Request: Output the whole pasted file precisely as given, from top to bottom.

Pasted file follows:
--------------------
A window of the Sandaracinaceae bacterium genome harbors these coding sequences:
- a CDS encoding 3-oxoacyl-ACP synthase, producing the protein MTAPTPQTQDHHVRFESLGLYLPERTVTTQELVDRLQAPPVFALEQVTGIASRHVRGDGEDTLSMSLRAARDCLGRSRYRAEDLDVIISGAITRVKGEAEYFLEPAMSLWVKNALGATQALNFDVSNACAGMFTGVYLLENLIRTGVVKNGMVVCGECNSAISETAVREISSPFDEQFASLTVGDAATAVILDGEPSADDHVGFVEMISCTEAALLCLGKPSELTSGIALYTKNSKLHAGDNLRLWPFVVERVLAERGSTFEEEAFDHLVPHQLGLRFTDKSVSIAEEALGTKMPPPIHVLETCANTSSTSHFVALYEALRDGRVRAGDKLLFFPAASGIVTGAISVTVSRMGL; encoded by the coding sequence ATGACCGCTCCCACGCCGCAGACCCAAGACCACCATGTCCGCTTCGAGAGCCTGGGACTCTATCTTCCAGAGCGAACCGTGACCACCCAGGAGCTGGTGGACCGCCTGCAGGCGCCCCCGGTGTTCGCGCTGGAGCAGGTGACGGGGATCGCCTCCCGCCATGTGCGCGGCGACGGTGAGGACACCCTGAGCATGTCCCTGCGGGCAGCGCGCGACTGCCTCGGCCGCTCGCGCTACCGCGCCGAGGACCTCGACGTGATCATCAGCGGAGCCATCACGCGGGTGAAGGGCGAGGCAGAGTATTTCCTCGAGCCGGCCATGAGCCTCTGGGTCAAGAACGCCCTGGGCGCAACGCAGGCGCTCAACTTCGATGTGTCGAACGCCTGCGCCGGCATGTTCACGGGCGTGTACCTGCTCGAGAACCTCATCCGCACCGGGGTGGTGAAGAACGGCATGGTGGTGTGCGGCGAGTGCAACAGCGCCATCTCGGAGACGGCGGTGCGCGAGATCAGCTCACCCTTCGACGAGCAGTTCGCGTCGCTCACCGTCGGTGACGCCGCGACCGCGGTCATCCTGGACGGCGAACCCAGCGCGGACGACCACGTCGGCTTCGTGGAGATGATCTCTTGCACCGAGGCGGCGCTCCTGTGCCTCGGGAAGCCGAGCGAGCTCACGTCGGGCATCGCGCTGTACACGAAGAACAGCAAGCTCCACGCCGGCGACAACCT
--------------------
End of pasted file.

A window of the Sandaracinaceae bacterium genome harbors these coding sequences:
- a CDS encoding 3-oxoacyl-ACP synthase, producing the protein MTAPTPQTQDHHVRFESLGLYLPERTVTTQELVDRLQAPPVFALEQVTGIASRHVRGDGEDTLSMSLRAARDCLGRSRYRAEDLDVIISGAITRVKGEAEYFLEPAMSLWVKNALGATQALNFDVSNACAGMFTGVYLLENLIRTGVVKNGMVVCGECNSAISETAVREISSPFDEQFASLTVGDAATAVILDGEPSADDHVGFVEMISCTEAALLCLGKPSELTSGIALYTKNSKLHAGDNLRLWPFVVERVLAERGSTFEEEAFDHLVPHQLGLRFTDKSVSIAEEALGTKMPPPIHVLETCANTSSTSHFVALYEALRDGRVRAGDKLLFFPAASGIVTGAISVTVSRMGL; encoded by the coding sequence ATGACCGCTCCCACGCCGCAGACCCAAGACCACCATGTCCGCTTCGAGAGCCTGGGACTCTATCTTCCAGAGCGAACCGTGACCACCCAGGAGCTGGTGGACCGCCTGCAGGCGCCCCCGGTGTTCGCGCTGGAGCAGGTGACGGGGATCGCCTCCCGCCATGTGCGCGGCGACGGTGAGGACACCCTGAGCATGTCCCTGCGGGCAGCGCGCGACTGCCTCGGCCGCTCGCGCTACCGCGCCGAGGACCTCGACGTGATCATCAGCGGAGCCATCACGCGGGTGAAGGGCGAGGCAGAGTATTTCCTCGAGCCGGCCATGAGCCTCTGGGTCAAGAACGCCCTGGGCGCAACGCAGGCGCTCAACTTCGATGTGTCGAACGCCTGCGCCGGCATGTTCACGGGCGTGTACCTGCTCGAGAACCTCATCCGCACCGGGGTGGTGAAGAACGGCATGGTGGTGTGCGGCGAGTGCAACAGCGCCATCTCGGAGACGGCGGTGCGCGAGATCAGCTCACCCTTCGACGAGCAGTTCGCGTCGCTCACCGTCGGTGACGCCGCGACCGCGGTCATCCTGGACGGCGAACCCAGCGCGGACGACCACGTCGGCTTCGTGGAGATGATCTCTTGCACCGAGGCGGCGCTCCTGTGCCTCGGGAAGCCGAGCGAGCTCACGTCGGGCATCGCGCTGTACACGAAGAACAGCAAGCTCCACGCCGGCGACAACCT